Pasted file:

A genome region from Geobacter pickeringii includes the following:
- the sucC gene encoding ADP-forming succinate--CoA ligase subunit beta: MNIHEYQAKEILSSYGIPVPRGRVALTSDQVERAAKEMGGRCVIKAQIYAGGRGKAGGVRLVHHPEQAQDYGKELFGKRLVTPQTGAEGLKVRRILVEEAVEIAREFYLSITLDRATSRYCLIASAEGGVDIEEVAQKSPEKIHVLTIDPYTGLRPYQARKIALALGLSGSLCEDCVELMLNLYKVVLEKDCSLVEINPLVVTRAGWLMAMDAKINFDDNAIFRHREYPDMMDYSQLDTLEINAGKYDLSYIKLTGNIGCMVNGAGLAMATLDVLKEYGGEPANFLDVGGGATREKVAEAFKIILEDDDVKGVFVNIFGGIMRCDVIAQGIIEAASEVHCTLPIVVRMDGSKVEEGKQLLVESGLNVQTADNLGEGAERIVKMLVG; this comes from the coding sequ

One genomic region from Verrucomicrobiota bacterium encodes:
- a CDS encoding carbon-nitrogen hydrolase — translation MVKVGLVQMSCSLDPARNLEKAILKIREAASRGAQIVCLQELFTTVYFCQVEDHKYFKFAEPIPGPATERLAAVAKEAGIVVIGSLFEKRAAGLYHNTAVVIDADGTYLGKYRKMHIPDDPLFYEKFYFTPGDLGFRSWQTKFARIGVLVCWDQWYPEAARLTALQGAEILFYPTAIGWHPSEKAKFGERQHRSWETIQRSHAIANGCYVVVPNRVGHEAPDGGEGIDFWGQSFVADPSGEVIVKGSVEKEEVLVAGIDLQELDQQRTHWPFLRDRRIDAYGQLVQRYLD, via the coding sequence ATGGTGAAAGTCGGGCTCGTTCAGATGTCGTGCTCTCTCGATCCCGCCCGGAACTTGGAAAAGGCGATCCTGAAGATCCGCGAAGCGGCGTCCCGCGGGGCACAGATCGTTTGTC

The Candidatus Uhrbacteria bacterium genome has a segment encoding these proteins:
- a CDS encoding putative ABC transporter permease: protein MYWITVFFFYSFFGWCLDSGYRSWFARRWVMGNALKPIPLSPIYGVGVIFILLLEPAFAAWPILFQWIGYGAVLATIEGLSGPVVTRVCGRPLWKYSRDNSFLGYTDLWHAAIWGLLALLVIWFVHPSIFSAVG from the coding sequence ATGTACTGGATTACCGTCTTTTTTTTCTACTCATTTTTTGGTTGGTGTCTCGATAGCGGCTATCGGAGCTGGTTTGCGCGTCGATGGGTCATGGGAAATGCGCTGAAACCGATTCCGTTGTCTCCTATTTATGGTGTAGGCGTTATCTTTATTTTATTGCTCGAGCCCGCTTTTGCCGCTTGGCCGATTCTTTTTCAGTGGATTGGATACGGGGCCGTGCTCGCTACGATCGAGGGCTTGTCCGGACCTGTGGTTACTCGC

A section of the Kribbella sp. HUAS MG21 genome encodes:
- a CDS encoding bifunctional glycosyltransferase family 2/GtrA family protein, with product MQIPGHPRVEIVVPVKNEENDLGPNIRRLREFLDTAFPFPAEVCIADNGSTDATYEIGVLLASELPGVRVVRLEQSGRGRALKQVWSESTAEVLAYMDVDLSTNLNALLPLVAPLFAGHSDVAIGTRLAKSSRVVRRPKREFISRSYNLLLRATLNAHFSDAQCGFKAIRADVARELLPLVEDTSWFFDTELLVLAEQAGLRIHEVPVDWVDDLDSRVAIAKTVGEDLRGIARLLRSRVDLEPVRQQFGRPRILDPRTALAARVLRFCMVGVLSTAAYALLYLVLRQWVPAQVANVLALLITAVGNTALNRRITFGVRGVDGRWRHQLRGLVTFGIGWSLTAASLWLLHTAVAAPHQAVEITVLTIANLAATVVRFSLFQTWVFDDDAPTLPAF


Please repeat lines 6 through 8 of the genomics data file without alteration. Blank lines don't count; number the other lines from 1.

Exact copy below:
- a CDS encoding putative ABC transporter permease: protein MYWITVFFFYSFFGWCLDSGYRSWFARRWVMGNALKPIPLSPIYGVGVIFILLLEPAFAAWPILFQWIGYGAVLATIEGLSGPVVTRVCGRPLWKYSRDNSFLGYTDLWHAAIWGLLALLVIWFVHPSIFSAVG from the coding sequence ATGTACTGGATTACCGTCTTTTTTTTCTACTCATTTTTTGGTTGGTGTCTCGATAGCGGCTATCGGAGCTGGTTTGCGCGTCGATGGGTCATGGGAAATGCGCTGAAACCGATTCCGTTGTCTCCTATTTATGGTGTAGGCGTTATCTTTATTTTATTGCTCGAGCCCGCTTTTGCCGCTTGGCCGATTCTTTTTCAGTGGATTGGATACGGGGCCGTGCTCGCTACGATCGAGGGCTTGTCCGGACCTGTGGTTACTCGC

A section of the Kribbella sp. HUAS MG21 genome encodes:
- a CDS encoding bifunctional glycosyltransferase family 2/GtrA family protein, with product MQIPGHPRVEIVVPVKNEENDLGPNIRRLREFLDTAFPFPAEVCIADNGSTDATYEIGVLLASELPGVRVVRLEQSGRGRALKQVWSESTAEVLAYMDVDLSTNLNALLPLVAPLFAGHSDVAIGTRLAKSSRVVRRPKREFISRSYNLLLRATLNAHFSDAQCGFKAIRADVARELLPLVEDTSWFFDTELLVLAEQAGLRIHEVPVDWVDDLDSRVAIAKTVGEDLRGIARLLRSRVDLEPVRQQFGRPRILDPRTALAARVLRFCMVGVLSTAAYALLYLVLRQWVPAQVANVLALLITAVGNTALNRRITFGVRGVDGRWRHQLRGLVTFGIGWSLTAASLWLLHTAVAAPHQAVEITVLTIANLAATVVRFSLFQTWVFDDDAPTLPAF